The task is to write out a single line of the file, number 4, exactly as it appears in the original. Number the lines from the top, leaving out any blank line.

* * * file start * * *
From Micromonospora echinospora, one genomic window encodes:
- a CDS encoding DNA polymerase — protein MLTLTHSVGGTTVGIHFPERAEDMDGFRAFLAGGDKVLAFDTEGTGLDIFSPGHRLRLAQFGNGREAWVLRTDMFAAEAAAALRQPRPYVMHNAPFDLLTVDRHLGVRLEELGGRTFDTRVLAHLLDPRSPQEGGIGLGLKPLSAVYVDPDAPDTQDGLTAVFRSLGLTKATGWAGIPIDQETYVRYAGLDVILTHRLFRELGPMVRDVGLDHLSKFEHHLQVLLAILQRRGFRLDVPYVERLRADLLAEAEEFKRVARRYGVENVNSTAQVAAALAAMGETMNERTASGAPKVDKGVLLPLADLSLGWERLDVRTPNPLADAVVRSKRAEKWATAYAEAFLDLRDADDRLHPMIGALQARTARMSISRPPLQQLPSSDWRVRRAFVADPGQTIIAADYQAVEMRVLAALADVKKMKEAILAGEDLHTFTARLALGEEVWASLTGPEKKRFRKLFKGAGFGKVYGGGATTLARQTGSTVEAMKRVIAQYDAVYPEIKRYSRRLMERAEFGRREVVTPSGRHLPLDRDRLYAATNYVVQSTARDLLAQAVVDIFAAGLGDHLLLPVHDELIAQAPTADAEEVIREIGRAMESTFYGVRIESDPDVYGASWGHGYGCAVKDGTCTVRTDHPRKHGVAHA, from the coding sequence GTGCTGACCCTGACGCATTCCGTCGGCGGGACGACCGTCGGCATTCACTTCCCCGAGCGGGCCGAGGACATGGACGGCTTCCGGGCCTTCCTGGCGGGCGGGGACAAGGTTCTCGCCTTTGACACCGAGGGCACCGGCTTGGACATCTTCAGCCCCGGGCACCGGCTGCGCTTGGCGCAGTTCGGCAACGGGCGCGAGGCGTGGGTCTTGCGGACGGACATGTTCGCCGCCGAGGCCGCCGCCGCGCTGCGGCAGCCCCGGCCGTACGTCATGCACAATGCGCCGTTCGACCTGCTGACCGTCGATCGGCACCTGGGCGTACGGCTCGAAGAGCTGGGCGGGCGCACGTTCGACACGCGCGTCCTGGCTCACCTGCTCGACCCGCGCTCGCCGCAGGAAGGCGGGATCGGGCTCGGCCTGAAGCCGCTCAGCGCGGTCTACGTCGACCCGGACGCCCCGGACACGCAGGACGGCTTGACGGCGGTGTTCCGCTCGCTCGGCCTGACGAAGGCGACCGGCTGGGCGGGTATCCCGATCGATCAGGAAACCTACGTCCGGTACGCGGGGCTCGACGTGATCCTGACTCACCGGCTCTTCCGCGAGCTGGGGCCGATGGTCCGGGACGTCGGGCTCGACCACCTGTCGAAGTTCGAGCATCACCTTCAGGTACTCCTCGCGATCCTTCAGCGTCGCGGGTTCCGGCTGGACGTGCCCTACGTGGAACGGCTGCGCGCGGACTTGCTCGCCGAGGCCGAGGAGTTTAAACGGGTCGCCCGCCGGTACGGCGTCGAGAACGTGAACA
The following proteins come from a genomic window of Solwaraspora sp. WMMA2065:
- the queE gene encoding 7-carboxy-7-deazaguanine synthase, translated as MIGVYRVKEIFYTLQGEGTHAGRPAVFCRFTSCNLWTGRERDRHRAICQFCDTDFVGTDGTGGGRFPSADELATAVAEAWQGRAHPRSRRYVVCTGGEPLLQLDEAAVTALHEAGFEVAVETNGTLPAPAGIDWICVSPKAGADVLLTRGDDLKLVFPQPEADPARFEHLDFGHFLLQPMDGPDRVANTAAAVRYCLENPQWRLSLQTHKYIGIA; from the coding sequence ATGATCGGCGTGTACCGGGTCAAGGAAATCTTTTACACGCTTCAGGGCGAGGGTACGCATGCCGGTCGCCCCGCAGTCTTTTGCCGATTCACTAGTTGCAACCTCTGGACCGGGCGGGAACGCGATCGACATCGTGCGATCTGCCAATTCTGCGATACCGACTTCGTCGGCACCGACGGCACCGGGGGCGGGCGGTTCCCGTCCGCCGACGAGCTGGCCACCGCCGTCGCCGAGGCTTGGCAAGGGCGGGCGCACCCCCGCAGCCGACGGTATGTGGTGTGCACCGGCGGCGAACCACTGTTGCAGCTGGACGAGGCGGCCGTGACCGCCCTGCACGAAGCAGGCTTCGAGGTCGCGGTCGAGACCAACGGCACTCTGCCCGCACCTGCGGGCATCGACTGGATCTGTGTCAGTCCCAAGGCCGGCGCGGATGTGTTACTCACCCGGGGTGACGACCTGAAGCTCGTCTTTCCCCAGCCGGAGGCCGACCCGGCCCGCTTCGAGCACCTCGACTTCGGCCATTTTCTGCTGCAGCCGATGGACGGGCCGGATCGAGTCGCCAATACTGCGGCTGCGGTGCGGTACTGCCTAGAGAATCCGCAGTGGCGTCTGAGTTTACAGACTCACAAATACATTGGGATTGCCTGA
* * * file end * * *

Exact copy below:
- the queE gene encoding 7-carboxy-7-deazaguanine synthase, translated as MIGVYRVKEIFYTLQGEGTHAGRPAVFCRFTSCNLWTGRERDRHRAICQFCDTDFVGTDGTGGGRFPSADELATAVAEAWQGRAHPRSRRYVVCTGGEPLLQLDEAAVTALHEAGFEVAVETNGTLPAPAGIDWICVSPKAGADVLLTRGDDLKLVFPQPEADPARFEHLDFGHFLLQPMDGPDRVANTAAAVRYCLENPQWRLSLQTHKYIGIA; from the coding sequence ATGATCGGCGTGTACCGGGTCAAGGAAATCTTTTACACGCTTCAGGGCGAGGGTACGCATGCCGGTCGCCCCGCAGTCTTTTGCCGATTCACTAGTTGCAACCTCTGGACCGGGCGGGAACGCGATCGACATCGTGCGATCTGCCAATTCTGCGATACCGACTTCGTCGGCACCGACGGCACCGGGGGCGGGCGGTTCCCGTCCGCCGACGAGCTGGCCACCGCCGTCGCCGAGGCTTGGCAAGGGCGGGCGCACCCCCGCAGCCGACGGTATGTGGTGTGCACCGGCGGCGAACCACTGTTGCAGCTGGACGAGGCGGCCGTGACCGCCCTGCACGAAGCAGGCTTCGAGGTCGCGGTCGAGACCAACGGCACTCTGCCCGCACCTGCGGGCATCGACTGGATCTGTGTCAGTCCCAAGGCCGGCGCGGATGTGTTACTCACCCGGGGTGACGACCTGAAGCTCGTCTTTCCCCAGCCGGAGGCCGACCCGGCCCGCTTCGAGCACCTCGACTTCGGCCATTTTCTGCTGCAGCCGATGGACGGGCCGGATCGAGTCGCCAATACTGCGGCTGCGGTGCGGTACTGCCTAGAGAATCCGCAGTGGCGTCTGAGTTTACAGACTCACAAATACATTGGGATTGCCTGA